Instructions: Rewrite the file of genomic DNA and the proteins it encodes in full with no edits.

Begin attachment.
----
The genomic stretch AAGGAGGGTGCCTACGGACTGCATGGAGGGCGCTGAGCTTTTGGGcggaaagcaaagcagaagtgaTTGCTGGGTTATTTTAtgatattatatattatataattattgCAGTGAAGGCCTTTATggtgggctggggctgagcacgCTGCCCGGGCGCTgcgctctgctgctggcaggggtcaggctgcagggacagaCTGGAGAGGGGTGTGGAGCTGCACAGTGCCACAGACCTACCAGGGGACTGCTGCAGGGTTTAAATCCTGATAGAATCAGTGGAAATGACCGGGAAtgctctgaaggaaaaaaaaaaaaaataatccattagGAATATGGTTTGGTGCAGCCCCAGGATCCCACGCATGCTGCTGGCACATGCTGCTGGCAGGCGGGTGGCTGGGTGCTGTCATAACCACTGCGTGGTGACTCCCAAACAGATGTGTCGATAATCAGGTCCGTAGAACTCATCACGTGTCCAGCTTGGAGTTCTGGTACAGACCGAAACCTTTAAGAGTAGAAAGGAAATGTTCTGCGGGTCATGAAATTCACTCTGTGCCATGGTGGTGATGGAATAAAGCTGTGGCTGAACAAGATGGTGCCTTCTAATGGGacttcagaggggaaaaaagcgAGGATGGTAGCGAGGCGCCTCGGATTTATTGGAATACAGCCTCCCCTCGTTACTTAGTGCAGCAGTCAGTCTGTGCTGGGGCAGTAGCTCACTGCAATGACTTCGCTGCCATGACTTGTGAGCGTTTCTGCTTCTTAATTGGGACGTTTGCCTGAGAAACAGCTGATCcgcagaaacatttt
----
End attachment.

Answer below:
The genomic stretch AAGGAGGGTGCCTACGGACTGCATGGAGGGCGCTGAGCTTTTGGGcggaaagcaaagcagaagtgaTTGCTGGGTTATTTTAtgatattatatattatataattattgCAGTGAAGGCCTTTATggtgggctggggctgagcacgCTGCCCGGGCGCTgcgctctgctgctggcaggggtcaggctgcagggacagaCTGGAGAGGGGTGTGGAGCTGCACAGTGCCACAGACCTACCAGGGGACTGCTGCAGGGTTTAAATCCTGATAGAATCAGTGGAAATGACCGGGAAtgctctgaaggaaaaaaaaaaaaaataatccattagGAATATGGTTTGGTGCAGCCCCAGGATCCCACGCATGCTGCTGGCACATGCTGCTGGCAGGCGGGTGGCTGGGTGCTGTCATAACCACTGCGTGGTGACTCCCAAACAGATGTGTCGATAATCAGGTCCGTAGAACTCATCACGTGTCCAGCTTGGAGTTCTGGTACAGACCGAAACCTTTAAGAGTAGAAAGGAAATGTTCTGCGGGTCATGAAATTCACTCTGTGCCATGGTGGTGATGGAATAAAGCTGTGGCTGAACAAGATGGTGCCTTCTAATGGGacttcagaggggaaaaaagcgAGGATGGTAGCGAGGCGCCTCGGATTTATTGGAATACAGCCTCCCCTCGTTACTTAGTGCAGCAGTCAGTCTGTGCTGGGGCAGTAGCTCACTGCAATGACTTCGCTGCCATGACTTGTGAGCGTTTCTGCTTCTTAATTGGGACGTTTGCCTGAGAAACAGCTGATCcgcagaaacatttt